The report said the Department of Homeland Security in September 2017 ordered federal agencies to remove security software from Russia's Kaspersky Lab over concerns the software could be used by cyber espionage.

The Iranians are a growing cyber economic espionage threat, according to the report.

"The loss of sensitive information and technologies not only presents a significant threat to U.S. national security," the report said. "It also enables Tehran to develop advanced technologies to boost domestic economic growth, modernize its military forces, and increase its foreign sales."

Under a section on emerging threats, the report states that cyber spies are infiltrating software supply chain networks and using the compromised software for spying operations.

"Our goal in releasing this document is simple: to provide U.S. industry and the public with the latest unclassified information on foreign efforts to steal U.S. trade secrets through cyberspace," said the center director, William R. Evanina.

"Building an effective response to this tremendous challenge demands understanding economic espionage as a worldwide, multi-vector threat to the integrity of both the U.S. economy and global trade."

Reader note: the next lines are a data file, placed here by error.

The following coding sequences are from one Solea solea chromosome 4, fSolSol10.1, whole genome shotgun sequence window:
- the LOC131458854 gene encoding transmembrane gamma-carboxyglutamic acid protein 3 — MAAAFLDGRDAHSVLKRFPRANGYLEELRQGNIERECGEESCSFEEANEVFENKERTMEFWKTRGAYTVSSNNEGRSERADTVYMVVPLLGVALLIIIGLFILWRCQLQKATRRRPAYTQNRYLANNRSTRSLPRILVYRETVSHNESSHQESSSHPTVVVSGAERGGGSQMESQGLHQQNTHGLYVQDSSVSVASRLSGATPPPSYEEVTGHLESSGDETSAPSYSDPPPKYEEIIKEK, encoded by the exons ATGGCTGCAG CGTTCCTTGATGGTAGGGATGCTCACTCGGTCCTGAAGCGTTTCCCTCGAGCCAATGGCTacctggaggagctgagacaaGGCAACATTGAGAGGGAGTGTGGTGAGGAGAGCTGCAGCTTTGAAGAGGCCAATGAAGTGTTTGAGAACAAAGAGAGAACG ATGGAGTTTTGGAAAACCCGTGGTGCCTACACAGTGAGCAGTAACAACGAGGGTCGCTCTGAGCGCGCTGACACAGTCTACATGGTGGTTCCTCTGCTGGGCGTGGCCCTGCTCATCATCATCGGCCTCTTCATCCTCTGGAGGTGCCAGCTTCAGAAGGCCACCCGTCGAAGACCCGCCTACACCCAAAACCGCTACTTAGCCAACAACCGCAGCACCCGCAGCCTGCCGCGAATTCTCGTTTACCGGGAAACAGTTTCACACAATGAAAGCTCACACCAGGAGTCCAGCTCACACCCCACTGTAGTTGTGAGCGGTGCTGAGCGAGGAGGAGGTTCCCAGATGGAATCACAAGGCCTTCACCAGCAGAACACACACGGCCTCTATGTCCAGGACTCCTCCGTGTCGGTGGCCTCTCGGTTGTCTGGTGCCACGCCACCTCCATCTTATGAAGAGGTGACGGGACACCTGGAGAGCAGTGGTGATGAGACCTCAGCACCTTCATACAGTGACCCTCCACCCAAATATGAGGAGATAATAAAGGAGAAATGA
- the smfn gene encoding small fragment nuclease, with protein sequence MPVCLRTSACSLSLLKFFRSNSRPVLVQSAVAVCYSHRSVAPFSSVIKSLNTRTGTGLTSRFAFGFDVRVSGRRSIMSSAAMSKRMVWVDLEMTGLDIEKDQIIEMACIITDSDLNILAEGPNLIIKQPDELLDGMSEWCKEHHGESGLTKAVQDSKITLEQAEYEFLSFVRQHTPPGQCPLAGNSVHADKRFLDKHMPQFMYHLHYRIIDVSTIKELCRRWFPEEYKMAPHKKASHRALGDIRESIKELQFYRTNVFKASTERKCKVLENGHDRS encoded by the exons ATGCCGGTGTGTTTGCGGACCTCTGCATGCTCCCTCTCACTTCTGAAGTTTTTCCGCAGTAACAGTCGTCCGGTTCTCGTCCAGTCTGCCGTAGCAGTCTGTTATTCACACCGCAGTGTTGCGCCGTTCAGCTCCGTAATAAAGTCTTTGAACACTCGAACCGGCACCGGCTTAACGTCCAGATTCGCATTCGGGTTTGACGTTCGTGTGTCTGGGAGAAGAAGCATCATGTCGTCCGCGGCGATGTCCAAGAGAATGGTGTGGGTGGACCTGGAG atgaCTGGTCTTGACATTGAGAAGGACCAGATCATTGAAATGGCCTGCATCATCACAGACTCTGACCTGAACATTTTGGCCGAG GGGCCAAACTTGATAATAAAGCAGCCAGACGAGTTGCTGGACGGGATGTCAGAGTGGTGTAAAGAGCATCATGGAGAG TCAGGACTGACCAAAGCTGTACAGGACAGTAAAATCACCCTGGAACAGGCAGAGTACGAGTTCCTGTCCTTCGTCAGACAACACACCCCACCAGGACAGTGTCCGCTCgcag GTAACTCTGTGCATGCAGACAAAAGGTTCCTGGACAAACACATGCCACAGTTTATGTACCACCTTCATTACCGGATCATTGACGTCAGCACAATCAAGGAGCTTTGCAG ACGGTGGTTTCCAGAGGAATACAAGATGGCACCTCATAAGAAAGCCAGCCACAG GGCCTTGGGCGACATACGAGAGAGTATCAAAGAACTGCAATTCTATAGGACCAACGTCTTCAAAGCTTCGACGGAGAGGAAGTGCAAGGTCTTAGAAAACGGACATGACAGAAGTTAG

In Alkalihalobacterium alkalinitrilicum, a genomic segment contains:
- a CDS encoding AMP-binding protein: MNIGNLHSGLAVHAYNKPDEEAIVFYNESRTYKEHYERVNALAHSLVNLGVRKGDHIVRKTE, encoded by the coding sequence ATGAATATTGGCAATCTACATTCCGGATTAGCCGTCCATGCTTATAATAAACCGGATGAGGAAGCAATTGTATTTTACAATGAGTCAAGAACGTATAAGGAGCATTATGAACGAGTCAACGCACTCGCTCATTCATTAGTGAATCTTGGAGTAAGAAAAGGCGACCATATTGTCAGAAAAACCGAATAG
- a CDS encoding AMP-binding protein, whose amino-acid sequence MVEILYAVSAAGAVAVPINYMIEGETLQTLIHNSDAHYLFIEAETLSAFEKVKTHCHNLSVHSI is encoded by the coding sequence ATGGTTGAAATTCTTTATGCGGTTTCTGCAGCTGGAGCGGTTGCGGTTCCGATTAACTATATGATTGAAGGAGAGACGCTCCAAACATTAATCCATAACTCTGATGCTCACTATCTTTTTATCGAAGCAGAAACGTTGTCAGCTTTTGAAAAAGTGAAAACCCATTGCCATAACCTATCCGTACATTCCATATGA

Bill Gertz   Email Bill | Full Bio | RSS
Bill Gertz is senior editor of the Washington Free Beacon. Prior to joining the Beacon he was a national security reporter, editor, and columnist for 27 years at the Washington Times. Bill is the author of seven books, four of which were national bestsellers. His most recent book was iWar: War and Peace in the Information Age, a look at information warfare in its many forms and the enemies that are waging it. Bill has an international reputation. Vyachaslav Trubnikov, head of the Russian Foreign Intelligence Service, once called him a “tool of the CIA” after he wrote an article exposing Russian intelligence operations in the Balkans. A senior CIA official once threatened to have a cruise missile fired at his desk after he wrote a column critical of the CIA’s analysis of China. And China’s communist government has criticized him for news reports exposing China’s weapons and missile sales to rogue states. The state-run Xinhua news agency in 2006 identified Bill as the No. 1 “anti-China expert” in the world. Bill insists he is very much pro-China—pro-Chinese people and opposed to the communist system. Former Defense Secretary Donald H. Rumsfeld once told him: “You are drilling holes in the Pentagon and sucking out information.” His Twitter handle is @BillGertz.

×
THE MORNING BEACON DAILY NEWSLETTER
MAKES IT EASIER TO STAY INFORMED
Get the news that matters most to you, delivered straight to your inbox daily.

Register today!
  • Grow your email list exponentially
  • Dramatically increase your conversion rates
  • Engage more with your audience
  • Boost your current and future profits